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Mutational analysis and allosteric effects in the HIV-1 capsid protein carboxyl-terminal dimerization domain.

Yu X, Wang Q, Yang JC, Buch I, Tsai CJ, Ma B, Cheng SZ, Nussinov R, Zheng J - Biomacromolecules (2009)

Bottom Line: Here, we compare the structural stability, conformational dynamics, and association force of the CTD dimers for both wild-type and mutated sequences using all-atom explicit-solvent molecular dynamics (MD).The simulations show that Q155N and E159D at the major homology region (MHR) and W184A and M185A at the helix 2 region are energetically less favorable than the wild-type, imposing profound negative effects on intermolecular CA-CA dimerization.Most interestingly, the MHR that is far from the interacting dimeric interface is more sensitive to the mutations than the helix 2 region that is located at the CA-CA dimeric interface, indicating that structural changes in the distinct motif of the CA could similarly allosterically prevent the CA capsid formation.

View Article: PubMed Central - PubMed

Affiliation: Department of Chemical and Biomolecular Engineering, The University of Akron, Akron, Ohio 44325, USA.

ABSTRACT
The carboxyl-terminal domain (CTD, residues 146-231) of the HIV-1 capsid (CA) protein plays an important role in the CA-CA dimerization and viral assembly of the human immunodeficiency virus type 1. Disrupting the native conformation of the CA is essential for blocking viral capsid formation and viral replication. Thus, it is important to identify the exact nature of the structural changes and driving forces of the CTD dimerization that take place in mutant forms. Here, we compare the structural stability, conformational dynamics, and association force of the CTD dimers for both wild-type and mutated sequences using all-atom explicit-solvent molecular dynamics (MD). The simulations show that Q155N and E159D at the major homology region (MHR) and W184A and M185A at the helix 2 region are energetically less favorable than the wild-type, imposing profound negative effects on intermolecular CA-CA dimerization. Detailed structural analysis shows that three mutants (Q155N, E159D, and W184A) display much more flexible local structures and weaker CA-CA association than the wildtype, primarily due to the loss of interactions (hydrogen bonds, side chain hydrophobic contacts, and pi-stacking) with their neighboring residues. Most interestingly, the MHR that is far from the interacting dimeric interface is more sensitive to the mutations than the helix 2 region that is located at the CA-CA dimeric interface, indicating that structural changes in the distinct motif of the CA could similarly allosterically prevent the CA capsid formation. In addition, the structural and free energy comparison of the five residues shorter CA (151-231) dimer with the CA (146-231) dimer further indicates that hydrophobic interactions, side chain packing, and hydrogen bonds are the major, dominant driving forces in stabilizing the CA interface.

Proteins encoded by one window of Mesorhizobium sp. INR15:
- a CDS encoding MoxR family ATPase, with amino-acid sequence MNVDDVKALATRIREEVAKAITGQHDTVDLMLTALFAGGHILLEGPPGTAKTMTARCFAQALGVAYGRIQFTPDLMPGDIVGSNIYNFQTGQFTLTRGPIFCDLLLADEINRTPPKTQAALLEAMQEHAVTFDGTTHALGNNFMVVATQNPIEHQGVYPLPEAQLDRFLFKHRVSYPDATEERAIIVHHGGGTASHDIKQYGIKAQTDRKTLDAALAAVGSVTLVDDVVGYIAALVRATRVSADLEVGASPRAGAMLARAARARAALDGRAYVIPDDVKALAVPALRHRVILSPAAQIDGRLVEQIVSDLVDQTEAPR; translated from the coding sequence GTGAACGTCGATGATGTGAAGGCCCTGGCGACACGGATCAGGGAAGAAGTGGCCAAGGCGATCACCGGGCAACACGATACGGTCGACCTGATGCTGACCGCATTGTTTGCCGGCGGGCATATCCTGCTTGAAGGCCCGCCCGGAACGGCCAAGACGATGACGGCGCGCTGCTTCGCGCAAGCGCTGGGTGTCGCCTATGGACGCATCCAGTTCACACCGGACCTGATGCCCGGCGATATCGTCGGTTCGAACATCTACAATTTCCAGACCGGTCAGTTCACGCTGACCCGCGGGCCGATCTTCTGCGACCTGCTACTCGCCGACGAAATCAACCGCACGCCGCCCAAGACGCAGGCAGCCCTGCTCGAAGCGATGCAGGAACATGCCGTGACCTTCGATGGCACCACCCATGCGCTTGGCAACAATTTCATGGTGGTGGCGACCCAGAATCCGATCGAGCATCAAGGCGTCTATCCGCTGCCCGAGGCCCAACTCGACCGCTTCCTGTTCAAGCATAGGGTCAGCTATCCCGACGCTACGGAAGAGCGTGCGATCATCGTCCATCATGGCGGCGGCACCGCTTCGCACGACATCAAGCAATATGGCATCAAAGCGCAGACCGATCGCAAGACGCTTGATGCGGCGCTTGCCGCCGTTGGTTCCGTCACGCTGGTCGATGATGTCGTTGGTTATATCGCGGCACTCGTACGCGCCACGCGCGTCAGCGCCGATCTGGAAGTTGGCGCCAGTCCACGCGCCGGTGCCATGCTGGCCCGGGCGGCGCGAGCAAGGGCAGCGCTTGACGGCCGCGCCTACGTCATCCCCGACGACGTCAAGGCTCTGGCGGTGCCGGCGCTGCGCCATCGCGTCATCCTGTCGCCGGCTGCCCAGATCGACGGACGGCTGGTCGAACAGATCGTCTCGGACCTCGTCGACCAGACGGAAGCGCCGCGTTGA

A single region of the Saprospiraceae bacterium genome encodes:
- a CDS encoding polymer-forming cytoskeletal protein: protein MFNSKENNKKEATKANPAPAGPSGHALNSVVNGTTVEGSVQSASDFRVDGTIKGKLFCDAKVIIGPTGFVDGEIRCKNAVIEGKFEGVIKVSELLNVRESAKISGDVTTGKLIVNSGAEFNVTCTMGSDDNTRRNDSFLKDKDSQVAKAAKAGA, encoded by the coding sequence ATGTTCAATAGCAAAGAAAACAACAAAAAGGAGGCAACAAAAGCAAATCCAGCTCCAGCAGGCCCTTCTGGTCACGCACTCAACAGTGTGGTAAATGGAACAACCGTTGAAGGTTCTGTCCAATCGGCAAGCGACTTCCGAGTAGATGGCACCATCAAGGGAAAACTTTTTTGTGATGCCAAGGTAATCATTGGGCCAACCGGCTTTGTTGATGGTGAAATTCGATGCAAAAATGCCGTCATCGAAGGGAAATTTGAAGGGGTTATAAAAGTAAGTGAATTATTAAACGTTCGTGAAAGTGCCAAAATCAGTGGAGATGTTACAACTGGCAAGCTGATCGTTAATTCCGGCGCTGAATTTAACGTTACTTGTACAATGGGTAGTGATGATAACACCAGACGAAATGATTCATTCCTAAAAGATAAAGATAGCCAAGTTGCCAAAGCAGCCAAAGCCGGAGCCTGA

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Crystal dimeric structure of the C-terminal domain of CA protein (146−231; PDB code 1A43). (a) Secondary structure of CA dimer in cartoon representation. Each monomer consists of four helixes: helix 1 (161−174; red), helix 2 (179−192; yellow), helix 3 (196−205; green), and helix 4 (211−217; purple). (b) Key residues in the helix 2 with all side chain orientations facing the interface in licorice representation (Glu180, Val181, Trp184, Met185, Thr188, Leu189, and Gln192). The images are generated by VMD.(47)
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fig1: Crystal dimeric structure of the C-terminal domain of CA protein (146−231; PDB code 1A43). (a) Secondary structure of CA dimer in cartoon representation. Each monomer consists of four helixes: helix 1 (161−174; red), helix 2 (179−192; yellow), helix 3 (196−205; green), and helix 4 (211−217; purple). (b) Key residues in the helix 2 with all side chain orientations facing the interface in licorice representation (Glu180, Val181, Trp184, Met185, Thr188, Leu189, and Gln192). The images are generated by VMD.(47)

Mentions: The X-ray crystal structure (resolution 2.6 Å, PDB code 1A43) of the C-terminal dimerization domain of the HIV-1 CA protein (146−231) was used as the starting point for all the MD simulations. In the native HIV capsid, two CTDs form a dimeric structure along a 2-fold screw axis. Each CTD monomer contains four helical structures: helix 1 (residues 161−174), helix 2 (residues 179−192), helix 3 (residues 196−205), and helix 4 (residues 211−217). Two CTDs form a dimeric interface via helix 2 packing along a C2 symmetry (Figure 1). All starting structures of the mutants were built from the wild-type by replacing the side chains of the targeted residues but without changing the backbone conformations and side-chain orientations. Four mutations were used in the simulations: W184A and M185A located in helix 2 region, and Q155N and E159D located in major homology region (MHR). The structure of the designed mutant was first minimized for 500 steps using the steepest decent algorithm with the backbone of the protein restrained before being subjected to the following system setup and production runs. The N- and C-termini were blocked by acetyl and amine groups, respectively.